Justice For Myanmar calls on the Japanese government and the companies involved in the projects to immediately suspend work until there is federal democracy in Myanmar, in accordance with their international human rights obligations.
Trains for the junta
The manufacture and supply of new trains is being carried out through a partnership between Mitsubishi Corporation and the Spanish corporation, CAF, under a deal worth over €500 million signed weeks before the coup attempt. CAF is manufacturing 246 Diesel Electric Multiple Units in Spain for Myanma Railways, using Japanese components. Justice For Myanmar could not confirm if any of the units have already been handed over to the junta.
CAF recently began recruiting staff for its “brand-new international team in Myanmar”. One of the roles is Rolling Stock Warranty Project Manager “to perform maintenance on machinery and equipment installed in the new rolling stock”. A second position is Senior Lead Warranty and Maintenance Technician “to ensure the overall smooth and efficient operation of the rolling stock corrective fault finding and maintenance”. This suggests CAF may provide ongoing support to the junta through the maintenance of Myanma Railways trains.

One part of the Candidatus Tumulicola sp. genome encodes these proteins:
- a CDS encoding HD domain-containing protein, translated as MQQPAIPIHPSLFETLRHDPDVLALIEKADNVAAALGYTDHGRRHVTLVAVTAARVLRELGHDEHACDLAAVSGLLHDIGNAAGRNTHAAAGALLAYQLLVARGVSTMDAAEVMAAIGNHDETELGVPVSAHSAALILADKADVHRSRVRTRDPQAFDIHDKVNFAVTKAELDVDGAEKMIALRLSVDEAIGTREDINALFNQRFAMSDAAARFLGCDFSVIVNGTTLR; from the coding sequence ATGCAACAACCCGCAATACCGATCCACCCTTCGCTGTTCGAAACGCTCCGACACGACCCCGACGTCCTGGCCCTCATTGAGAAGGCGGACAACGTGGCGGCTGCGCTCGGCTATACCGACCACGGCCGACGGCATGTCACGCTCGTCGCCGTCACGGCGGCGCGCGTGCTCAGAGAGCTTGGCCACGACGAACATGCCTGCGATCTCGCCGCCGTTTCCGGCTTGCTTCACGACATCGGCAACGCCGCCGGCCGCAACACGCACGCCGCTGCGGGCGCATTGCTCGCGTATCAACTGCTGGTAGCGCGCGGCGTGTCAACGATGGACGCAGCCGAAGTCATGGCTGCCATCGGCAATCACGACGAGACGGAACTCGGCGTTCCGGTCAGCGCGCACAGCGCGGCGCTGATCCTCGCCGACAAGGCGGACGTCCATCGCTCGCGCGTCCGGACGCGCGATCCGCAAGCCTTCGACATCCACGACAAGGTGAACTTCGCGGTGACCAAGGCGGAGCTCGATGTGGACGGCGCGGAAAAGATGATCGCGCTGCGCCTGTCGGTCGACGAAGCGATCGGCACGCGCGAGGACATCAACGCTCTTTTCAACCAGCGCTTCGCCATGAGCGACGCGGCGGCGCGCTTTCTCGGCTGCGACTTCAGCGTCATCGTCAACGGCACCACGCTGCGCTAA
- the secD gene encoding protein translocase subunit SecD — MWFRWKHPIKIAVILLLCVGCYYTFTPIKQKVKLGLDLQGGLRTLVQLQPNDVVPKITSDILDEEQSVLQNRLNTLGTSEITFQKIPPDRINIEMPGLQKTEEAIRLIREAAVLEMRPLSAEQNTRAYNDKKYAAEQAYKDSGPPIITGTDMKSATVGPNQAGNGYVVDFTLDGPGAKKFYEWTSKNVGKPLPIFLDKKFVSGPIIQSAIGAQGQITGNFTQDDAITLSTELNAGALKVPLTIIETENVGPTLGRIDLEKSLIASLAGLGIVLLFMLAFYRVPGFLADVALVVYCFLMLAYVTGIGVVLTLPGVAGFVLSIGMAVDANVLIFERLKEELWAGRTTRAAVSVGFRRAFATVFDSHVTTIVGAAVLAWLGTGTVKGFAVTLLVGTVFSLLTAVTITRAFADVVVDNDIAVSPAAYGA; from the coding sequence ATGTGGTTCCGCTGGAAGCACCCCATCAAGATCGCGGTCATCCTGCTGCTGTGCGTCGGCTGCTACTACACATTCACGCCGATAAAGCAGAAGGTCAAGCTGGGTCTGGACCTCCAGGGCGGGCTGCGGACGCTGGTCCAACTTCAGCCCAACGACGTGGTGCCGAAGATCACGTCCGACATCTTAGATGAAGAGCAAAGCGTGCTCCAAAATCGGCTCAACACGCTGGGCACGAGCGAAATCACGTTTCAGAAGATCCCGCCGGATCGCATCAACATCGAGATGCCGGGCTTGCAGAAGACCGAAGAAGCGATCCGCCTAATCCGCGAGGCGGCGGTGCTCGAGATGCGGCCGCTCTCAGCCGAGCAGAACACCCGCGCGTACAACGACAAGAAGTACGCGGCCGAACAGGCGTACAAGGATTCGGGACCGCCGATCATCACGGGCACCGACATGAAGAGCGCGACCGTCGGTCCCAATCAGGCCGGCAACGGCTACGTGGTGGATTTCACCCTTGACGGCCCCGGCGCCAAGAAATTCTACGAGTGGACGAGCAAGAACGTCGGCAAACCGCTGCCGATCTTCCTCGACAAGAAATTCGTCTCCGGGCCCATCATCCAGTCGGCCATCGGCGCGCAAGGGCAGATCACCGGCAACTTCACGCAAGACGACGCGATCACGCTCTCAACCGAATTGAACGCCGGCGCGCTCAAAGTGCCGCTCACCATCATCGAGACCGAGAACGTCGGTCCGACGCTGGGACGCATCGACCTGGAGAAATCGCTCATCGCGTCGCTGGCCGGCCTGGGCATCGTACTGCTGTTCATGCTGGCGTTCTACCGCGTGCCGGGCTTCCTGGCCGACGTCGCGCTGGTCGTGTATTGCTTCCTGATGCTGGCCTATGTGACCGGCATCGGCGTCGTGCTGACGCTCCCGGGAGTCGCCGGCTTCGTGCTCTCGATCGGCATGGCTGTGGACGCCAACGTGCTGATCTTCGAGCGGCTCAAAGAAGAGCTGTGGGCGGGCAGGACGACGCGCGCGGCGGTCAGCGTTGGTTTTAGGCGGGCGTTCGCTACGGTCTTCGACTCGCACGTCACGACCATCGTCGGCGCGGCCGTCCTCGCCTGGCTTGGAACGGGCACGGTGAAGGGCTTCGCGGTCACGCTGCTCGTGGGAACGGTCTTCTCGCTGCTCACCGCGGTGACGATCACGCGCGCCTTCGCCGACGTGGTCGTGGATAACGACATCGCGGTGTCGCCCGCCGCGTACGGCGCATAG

CAF’s supply of trains to the junta and planned activities in Myanmar could breach EU sanctions on the State Administration Council (SAC), which controls Myanma Railways and the revenue stemming from the project, and benefits through increased economic and logistical capacity.
CAF refused to provide Justice For Myanmar with information on its human rights due diligence, the status of the supply of trains, its plans to establish operations in Myanmar, and the military’s use of trains, responding,